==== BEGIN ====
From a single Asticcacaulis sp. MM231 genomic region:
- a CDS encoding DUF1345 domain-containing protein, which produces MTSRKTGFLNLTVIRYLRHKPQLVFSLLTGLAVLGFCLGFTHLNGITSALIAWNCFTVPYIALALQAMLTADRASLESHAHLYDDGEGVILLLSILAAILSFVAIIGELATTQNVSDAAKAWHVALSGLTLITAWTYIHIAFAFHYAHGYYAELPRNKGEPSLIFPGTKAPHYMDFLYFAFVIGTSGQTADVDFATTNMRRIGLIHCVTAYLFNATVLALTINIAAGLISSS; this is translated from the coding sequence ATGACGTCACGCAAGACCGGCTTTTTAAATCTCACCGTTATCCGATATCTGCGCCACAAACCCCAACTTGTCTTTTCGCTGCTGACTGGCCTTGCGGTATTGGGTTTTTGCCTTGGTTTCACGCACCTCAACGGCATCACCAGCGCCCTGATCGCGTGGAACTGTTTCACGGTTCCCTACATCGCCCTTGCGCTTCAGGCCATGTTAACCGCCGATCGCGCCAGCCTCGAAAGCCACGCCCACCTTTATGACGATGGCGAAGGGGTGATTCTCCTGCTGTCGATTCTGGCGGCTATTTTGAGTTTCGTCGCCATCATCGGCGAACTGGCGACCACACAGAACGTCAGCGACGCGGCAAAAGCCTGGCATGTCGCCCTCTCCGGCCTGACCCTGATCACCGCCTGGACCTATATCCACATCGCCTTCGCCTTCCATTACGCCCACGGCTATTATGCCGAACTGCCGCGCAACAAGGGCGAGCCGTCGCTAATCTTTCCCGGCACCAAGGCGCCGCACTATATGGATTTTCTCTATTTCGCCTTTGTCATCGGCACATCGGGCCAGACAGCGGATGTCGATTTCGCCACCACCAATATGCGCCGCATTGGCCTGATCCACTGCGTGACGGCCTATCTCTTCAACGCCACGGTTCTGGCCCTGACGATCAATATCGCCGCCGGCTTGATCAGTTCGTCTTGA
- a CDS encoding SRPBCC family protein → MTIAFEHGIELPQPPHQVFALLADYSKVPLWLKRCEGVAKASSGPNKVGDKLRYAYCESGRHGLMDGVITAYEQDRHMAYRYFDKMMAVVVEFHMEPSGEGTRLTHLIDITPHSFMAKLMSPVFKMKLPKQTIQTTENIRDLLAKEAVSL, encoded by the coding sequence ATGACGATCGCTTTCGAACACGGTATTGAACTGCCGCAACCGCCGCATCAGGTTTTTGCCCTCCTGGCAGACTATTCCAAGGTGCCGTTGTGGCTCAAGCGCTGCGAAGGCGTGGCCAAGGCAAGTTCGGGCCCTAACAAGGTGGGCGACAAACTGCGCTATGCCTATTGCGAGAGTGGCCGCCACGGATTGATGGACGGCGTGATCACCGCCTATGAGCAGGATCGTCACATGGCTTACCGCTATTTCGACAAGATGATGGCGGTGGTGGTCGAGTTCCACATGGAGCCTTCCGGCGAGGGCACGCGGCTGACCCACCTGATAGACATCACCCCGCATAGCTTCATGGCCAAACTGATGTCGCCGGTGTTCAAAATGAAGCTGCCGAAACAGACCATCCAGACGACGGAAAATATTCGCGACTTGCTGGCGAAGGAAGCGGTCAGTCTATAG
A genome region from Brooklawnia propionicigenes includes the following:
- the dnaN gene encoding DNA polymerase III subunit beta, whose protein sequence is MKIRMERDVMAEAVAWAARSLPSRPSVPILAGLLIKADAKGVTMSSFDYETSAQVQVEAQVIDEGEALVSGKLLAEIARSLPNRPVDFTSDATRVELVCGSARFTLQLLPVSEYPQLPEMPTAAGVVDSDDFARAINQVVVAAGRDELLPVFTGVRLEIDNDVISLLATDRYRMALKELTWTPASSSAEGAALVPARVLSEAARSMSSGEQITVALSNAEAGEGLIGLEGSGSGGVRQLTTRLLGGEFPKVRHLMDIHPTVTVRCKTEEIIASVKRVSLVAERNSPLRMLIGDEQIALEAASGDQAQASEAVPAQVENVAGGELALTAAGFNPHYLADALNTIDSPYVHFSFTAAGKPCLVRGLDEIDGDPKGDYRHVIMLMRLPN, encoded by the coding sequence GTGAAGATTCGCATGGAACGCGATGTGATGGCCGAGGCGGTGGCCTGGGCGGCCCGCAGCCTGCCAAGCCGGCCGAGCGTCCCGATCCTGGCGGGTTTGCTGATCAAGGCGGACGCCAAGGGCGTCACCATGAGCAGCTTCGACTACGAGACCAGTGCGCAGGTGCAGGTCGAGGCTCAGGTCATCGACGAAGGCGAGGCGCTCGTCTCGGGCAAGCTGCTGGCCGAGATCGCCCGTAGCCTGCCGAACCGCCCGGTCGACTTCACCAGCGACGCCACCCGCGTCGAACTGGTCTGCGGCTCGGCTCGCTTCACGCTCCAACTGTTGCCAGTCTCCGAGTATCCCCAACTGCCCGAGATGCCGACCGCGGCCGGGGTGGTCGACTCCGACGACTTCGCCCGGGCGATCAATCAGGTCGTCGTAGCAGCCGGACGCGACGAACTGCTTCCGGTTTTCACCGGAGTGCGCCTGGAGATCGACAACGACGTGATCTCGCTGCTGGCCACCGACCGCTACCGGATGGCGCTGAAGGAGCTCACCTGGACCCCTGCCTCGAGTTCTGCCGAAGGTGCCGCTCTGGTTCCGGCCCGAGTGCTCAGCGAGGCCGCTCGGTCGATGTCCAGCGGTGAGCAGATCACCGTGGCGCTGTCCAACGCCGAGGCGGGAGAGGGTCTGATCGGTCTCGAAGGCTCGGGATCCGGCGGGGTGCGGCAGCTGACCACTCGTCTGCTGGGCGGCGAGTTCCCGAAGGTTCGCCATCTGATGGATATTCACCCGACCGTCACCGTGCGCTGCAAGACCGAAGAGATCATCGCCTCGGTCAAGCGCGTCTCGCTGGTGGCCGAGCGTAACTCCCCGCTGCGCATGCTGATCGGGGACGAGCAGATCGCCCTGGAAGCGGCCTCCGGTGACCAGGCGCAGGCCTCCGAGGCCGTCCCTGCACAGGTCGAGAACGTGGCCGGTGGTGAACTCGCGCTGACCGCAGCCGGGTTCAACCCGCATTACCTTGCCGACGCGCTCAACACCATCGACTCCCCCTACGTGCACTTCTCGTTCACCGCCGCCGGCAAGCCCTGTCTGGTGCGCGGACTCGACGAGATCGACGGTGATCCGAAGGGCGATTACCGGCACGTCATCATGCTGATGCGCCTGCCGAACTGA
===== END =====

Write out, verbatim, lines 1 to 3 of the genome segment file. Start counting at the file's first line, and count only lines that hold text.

From a single Asticcacaulis sp. MM231 genomic region:
- a CDS encoding DUF1345 domain-containing protein, which produces MTSRKTGFLNLTVIRYLRHKPQLVFSLLTGLAVLGFCLGFTHLNGITSALIAWNCFTVPYIALALQAMLTADRASLESHAHLYDDGEGVILLLSILAAILSFVAIIGELATTQNVSDAAKAWHVALSGLTLITAWTYIHIAFAFHYAHGYYAELPRNKGEPSLIFPGTKAPHYMDFLYFAFVIGTSGQTADVDFATTNMRRIGLIHCVTAYLFNATVLALTINIAAGLISSS; this is translated from the coding sequence ATGACGTCACGCAAGACCGGCTTTTTAAATCTCACCGTTATCCGATATCTGCGCCACAAACCCCAACTTGTCTTTTCGCTGCTGACTGGCCTTGCGGTATTGGGTTTTTGCCTTGGTTTCACGCACCTCAACGGCATCACCAGCGCCCTGATCGCGTGGAACTGTTTCACGGTTCCCTACATCGCCCTTGCGCTTCAGGCCATGTTAACCGCCGATCGCGCCAGCCTCGAAAGCCACGCCCACCTTTATGACGATGGCGAAGGGGTGATTCTCCTGCTGTCGATTCTGGCGGCTATTTTGAGTTTCGTCGCCATCATCGGCGAACTGGCGACCACACAGAACGTCAGCGACGCGGCAAAAGCCTGGCATGTCGCCCTCTCCGGCCTGACCCTGATCACCGCCTGGACCTATATCCACATCGCCTTCGCCTTCCATTACGCCCACGGCTATTATGCCGAACTGCCGCGCAACAAGGGCGAGCCGTCGCTAATCTTTCCCGGCACCAAGGCGCCGCACTATATGGATTTTCTCTATTTCGCCTTTGTCATCGGCACATCGGGCCAGACAGCGGATGTCGATTTCGCCACCACCAATATGCGCCGCATTGGCCTGATCCACTGCGTGACGGCCTATCTCTTCAACGCCACGGTTCTGGCCCTGACGATCAATATCGCCGCCGGCTTGATCAGTTCGTCTTGA
- a CDS encoding SRPBCC family protein → MTIAFEHGIELPQPPHQVFALLADYSKVPLWLKRCEGVAKASSGPNKVGDKLRYAYCESGRHGLMDGVITAYEQDRHMAYRYFDKMMAVVVEFHMEPSGEGTRLTHLIDITPHSFMAKLMSPVFKMKLPKQTIQTTENIRDLLAKEAVSL, encoded by the coding sequence ATGACGATCGCTTTCGAACACGGTATTGAACTGCCGCAACCGCCGCATCAGGTTTTTGCCCTCCTGGCAGACTATTCCAAGGTGCCGTTGTGGCTCAAGCGCTGCGAAGGCGTGGCCAAGGCAAGTTCGGGCCCTAACAAGGTGGGCGACAAACTGCGCTATGCCTATTGCGAGAGTGGCCGCCACGGATTGATGGACGGCGTGATCACCGCCTATGAGCAGGATCGTCACATGGCTTACCGCTATTTCGACAAGATGATGGCGGTGGTGGTCGAGTTCCACATGGAGCCTTCCGGCGAGGGCACGCGGCTGACCCACCTGATAGACATCACCCCGCATAGCTTCATGGCCAAACTGATGTCGCCGGTGTTCAAAATGAAGCTGCCGAAACAGACCATCCAGACGACGGAAAATATTCGCGACTTGCTGGCGAAGGAAGCGGTCAGTCTATAG